Define the Logical Data Model and Relationships

In this lesson, you will personalize the application by defining the business model and the business logic in the shared module. Note that the code you write will be abstracted from the database management systems (DBMS) and the data store technologies (with the help of ORM tools).

Since eXpressApp Framework (XAF) supports both the Entity Framework (EF) and eXpress Persistent Objects (XPO) data models, both of these ORMs are demonstrated in this tutorial. The marketing activity (Customer and Testimonial) will be described using EF classes. eXpress Persistent Objects classes will be used for the planning portion of the business model (Projects and Tasks). With both ORMs, you will use the Code First data modeling approach.

Microsoft ADO.NET Entity Framework

Follow the steps below to add Customer and Testimonial entities.

  1. In the Solution Explorer, right-click the SimpleProjectManager.Module\BusinessObjects folder and select Add | Class… from the context menu. Set the name to "Marketing" and replace the auto-created code with the following code.

    using System;
    using System.Collections.Generic;
    using System.ComponentModel;
    using System.ComponentModel.DataAnnotations.Schema;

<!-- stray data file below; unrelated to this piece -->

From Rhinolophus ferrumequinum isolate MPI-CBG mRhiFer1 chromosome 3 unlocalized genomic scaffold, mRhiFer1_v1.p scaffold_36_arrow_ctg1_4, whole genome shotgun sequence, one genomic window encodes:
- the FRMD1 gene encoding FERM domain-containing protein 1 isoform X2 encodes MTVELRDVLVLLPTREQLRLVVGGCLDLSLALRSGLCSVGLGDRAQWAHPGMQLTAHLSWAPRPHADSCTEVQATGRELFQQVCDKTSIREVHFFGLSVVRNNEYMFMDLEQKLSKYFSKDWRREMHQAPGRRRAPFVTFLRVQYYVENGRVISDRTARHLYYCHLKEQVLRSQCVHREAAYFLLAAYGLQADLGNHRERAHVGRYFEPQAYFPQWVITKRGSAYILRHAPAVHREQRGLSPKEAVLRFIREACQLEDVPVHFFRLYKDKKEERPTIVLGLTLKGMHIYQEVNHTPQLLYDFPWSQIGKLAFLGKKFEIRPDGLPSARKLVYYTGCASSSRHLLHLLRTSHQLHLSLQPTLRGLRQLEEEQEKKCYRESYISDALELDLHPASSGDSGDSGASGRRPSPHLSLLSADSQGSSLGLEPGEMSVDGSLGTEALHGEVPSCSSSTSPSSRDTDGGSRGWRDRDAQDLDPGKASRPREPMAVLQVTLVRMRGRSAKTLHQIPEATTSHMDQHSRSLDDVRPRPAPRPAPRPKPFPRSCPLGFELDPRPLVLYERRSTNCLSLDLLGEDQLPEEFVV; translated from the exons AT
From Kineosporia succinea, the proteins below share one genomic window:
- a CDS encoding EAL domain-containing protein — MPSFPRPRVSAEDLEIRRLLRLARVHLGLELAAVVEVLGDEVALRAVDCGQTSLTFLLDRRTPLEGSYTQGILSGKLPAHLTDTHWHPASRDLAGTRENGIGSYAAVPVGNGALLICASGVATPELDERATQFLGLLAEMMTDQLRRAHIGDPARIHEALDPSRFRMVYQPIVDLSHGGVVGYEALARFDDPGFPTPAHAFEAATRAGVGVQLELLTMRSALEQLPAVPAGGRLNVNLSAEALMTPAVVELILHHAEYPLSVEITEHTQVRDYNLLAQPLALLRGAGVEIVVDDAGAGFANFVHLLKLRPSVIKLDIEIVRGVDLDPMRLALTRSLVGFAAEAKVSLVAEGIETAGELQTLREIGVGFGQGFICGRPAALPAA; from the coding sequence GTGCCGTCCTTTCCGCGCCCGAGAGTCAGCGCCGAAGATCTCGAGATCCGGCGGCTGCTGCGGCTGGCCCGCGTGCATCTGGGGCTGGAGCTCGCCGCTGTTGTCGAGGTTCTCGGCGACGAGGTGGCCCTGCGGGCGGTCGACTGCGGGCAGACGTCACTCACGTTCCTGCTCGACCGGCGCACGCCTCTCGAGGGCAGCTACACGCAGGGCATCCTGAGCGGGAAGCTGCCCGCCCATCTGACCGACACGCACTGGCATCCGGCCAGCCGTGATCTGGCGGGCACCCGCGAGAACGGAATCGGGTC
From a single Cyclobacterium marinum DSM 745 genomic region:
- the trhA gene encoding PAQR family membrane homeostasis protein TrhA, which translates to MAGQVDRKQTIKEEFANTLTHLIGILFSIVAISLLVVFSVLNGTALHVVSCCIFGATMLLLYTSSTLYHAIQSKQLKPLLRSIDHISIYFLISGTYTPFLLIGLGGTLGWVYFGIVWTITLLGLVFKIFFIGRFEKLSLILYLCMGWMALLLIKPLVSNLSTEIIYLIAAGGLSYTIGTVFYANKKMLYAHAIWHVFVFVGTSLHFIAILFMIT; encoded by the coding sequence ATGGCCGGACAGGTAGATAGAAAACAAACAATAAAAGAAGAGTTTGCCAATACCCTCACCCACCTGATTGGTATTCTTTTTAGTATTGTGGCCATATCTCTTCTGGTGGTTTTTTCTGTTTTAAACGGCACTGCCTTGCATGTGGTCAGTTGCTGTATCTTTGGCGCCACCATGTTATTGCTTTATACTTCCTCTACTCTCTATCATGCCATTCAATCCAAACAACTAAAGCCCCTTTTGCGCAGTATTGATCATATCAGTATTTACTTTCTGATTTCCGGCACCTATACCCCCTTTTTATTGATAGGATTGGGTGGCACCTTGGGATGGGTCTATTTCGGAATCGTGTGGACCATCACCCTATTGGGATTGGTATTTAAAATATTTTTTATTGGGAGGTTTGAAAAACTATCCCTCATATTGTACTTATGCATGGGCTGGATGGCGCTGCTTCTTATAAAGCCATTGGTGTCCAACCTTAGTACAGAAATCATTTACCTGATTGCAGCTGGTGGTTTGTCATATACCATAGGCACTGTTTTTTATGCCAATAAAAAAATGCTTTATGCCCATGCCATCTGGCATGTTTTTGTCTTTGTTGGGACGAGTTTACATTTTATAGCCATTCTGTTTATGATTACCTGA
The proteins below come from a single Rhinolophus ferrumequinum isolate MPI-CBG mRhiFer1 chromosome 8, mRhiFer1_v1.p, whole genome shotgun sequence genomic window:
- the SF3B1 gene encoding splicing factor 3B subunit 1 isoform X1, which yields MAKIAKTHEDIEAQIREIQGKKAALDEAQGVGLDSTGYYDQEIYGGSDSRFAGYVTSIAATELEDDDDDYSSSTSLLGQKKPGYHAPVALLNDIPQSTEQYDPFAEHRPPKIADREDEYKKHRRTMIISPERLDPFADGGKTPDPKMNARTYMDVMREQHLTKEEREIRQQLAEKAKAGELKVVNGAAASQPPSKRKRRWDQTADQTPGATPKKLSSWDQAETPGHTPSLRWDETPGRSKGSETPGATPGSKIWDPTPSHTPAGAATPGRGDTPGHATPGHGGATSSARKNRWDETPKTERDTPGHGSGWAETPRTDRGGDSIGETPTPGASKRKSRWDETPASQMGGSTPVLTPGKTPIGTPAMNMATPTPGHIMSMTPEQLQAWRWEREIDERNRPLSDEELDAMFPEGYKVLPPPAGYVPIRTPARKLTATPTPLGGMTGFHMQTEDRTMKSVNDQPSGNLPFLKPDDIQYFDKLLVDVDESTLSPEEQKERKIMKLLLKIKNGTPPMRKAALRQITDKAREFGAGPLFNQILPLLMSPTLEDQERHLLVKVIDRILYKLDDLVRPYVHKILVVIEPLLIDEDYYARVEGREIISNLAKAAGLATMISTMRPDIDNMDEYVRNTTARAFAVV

using DevExpress.ExpressApp.DC;
    using DevExpress.Persistent.Base;
    
    namespace SimpleProjectManager.Module.BusinessObjects.Marketing {
        [NavigationItem("Marketing")]
        public class Customer {
            public Customer() {
                Testimonials = new List<Testimonial>();
            }
            [Browsable(false)]
            public int Id { get; protected set; }
            public string FirstName { get; set; }
            public string LastName { get; set; }
            public string Email { get; set; }
            public string Company { get; set; }
            public string Occupation { get; set; }
            [Aggregated]
            public virtual IList<Testimonial> Testimonials { get; set; }
            [NotMapped]
            public string FullName {
                get {
                    string namePart = string.Format("{0} {1}", FirstName, LastName);
                    return Company != null ? string.Format("{0} ({1})", namePart, Company) : namePart;
                }
            }
            [ImageEditor(ListViewImageEditorCustomHeight = 75, DetailViewImageEditorFixedHeight = 150)]
            public byte[] Photo { get; set; }
        }
    
        [NavigationItem("Marketing")]
        public class Testimonial {
            public Testimonial() {
                CreatedOn = DateTime.Now;
            }
            [Browsable(false)]
            public int Id { get; protected set; }
            [FieldSize(FieldSizeAttribute.Unlimited)]
            public string Quote { get; set; }
            [FieldSize(512)]
            public string Highlight { get; set; }
            [VisibleInListView(false)]
            public DateTime CreatedOn { get; internal set; }